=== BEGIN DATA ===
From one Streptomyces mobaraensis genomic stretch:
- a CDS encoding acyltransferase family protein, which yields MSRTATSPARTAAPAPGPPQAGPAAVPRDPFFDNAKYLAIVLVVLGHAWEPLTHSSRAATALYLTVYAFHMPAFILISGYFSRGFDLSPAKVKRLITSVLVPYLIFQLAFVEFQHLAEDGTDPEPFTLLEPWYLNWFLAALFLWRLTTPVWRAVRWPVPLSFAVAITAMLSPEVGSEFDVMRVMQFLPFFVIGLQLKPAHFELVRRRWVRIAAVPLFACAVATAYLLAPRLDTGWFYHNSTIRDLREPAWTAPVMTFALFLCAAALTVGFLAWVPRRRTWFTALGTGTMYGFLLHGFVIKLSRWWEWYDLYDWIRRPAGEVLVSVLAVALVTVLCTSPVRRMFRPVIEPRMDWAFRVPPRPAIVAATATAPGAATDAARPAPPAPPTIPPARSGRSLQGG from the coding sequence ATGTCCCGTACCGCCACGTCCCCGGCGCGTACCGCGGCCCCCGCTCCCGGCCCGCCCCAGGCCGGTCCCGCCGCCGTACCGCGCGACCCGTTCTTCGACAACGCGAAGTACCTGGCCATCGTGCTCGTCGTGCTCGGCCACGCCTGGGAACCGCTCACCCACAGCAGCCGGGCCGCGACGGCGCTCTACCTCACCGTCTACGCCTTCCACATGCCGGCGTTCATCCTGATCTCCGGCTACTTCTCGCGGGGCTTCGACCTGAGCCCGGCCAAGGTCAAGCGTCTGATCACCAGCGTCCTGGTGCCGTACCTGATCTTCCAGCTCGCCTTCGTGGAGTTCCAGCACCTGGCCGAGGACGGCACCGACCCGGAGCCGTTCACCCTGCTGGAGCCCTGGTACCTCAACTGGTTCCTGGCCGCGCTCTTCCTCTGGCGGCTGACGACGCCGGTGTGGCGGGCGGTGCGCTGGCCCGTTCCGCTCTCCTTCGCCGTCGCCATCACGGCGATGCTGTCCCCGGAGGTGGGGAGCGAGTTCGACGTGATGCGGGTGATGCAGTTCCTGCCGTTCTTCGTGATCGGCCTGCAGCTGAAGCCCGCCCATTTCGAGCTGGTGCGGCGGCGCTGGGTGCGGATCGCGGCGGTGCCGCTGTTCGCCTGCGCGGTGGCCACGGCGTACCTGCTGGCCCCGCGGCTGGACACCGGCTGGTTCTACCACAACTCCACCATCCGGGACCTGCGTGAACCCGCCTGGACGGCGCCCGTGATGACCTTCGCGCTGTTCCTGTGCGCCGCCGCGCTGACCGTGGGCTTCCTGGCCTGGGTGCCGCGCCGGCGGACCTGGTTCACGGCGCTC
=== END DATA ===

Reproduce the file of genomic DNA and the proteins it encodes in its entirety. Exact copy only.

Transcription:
From one Streptomyces mobaraensis genomic stretch:
- a CDS encoding acyltransferase family protein, which yields MSRTATSPARTAAPAPGPPQAGPAAVPRDPFFDNAKYLAIVLVVLGHAWEPLTHSSRAATALYLTVYAFHMPAFILISGYFSRGFDLSPAKVKRLITSVLVPYLIFQLAFVEFQHLAEDGTDPEPFTLLEPWYLNWFLAALFLWRLTTPVWRAVRWPVPLSFAVAITAMLSPEVGSEFDVMRVMQFLPFFVIGLQLKPAHFELVRRRWVRIAAVPLFACAVATAYLLAPRLDTGWFYHNSTIRDLREPAWTAPVMTFALFLCAAALTVGFLAWVPRRRTWFTALGTGTMYGFLLHGFVIKLSRWWEWYDLYDWIRRPAGEVLVSVLAVALVTVLCTSPVRRMFRPVIEPRMDWAFRVPPRPAIVAATATAPGAATDAARPAPPAPPTIPPARSGRSLQGG from the coding sequence ATGTCCCGTACCGCCACGTCCCCGGCGCGTACCGCGGCCCCCGCTCCCGGCCCGCCCCAGGCCGGTCCCGCCGCCGTACCGCGCGACCCGTTCTTCGACAACGCGAAGTACCTGGCCATCGTGCTCGTCGTGCTCGGCCACGCCTGGGAACCGCTCACCCACAGCAGCCGGGCCGCGACGGCGCTCTACCTCACCGTCTACGCCTTCCACATGCCGGCGTTCATCCTGATCTCCGGCTACTTCTCGCGGGGCTTCGACCTGAGCCCGGCCAAGGTCAAGCGTCTGATCACCAGCGTCCTGGTGCCGTACCTGATCTTCCAGCTCGCCTTCGTGGAGTTCCAGCACCTGGCCGAGGACGGCACCGACCCGGAGCCGTTCACCCTGCTGGAGCCCTGGTACCTCAACTGGTTCCTGGCCGCGCTCTTCCTCTGGCGGCTGACGACGCCGGTGTGGCGGGCGGTGCGCTGGCCCGTTCCGCTCTCCTTCGCCGTCGCCATCACGGCGATGCTGTCCCCGGAGGTGGGGAGCGAGTTCGACGTGATGCGGGTGATGCAGTTCCTGCCGTTCTTCGTGATCGGCCTGCAGCTGAAGCCCGCCCATTTCGAGCTGGTGCGGCGGCGCTGGGTGCGGATCGCGGCGGTGCCGCTGTTCGCCTGCGCGGTGGCCACGGCGTACCTGCTGGCCCCGCGGCTGGACACCGGCTGGTTCTACCACAACTCCACCATCCGGGACCTGCGTGAACCCGCCTGGACGGCGCCCGTGATGACCTTCGCGCTGTTCCTGTGCGCCGCCGCGCTGACCGTGGGCTTCCTGGCCTGGGTGCCGCGCCGGCGGACCTGGTTCACGGCGCTC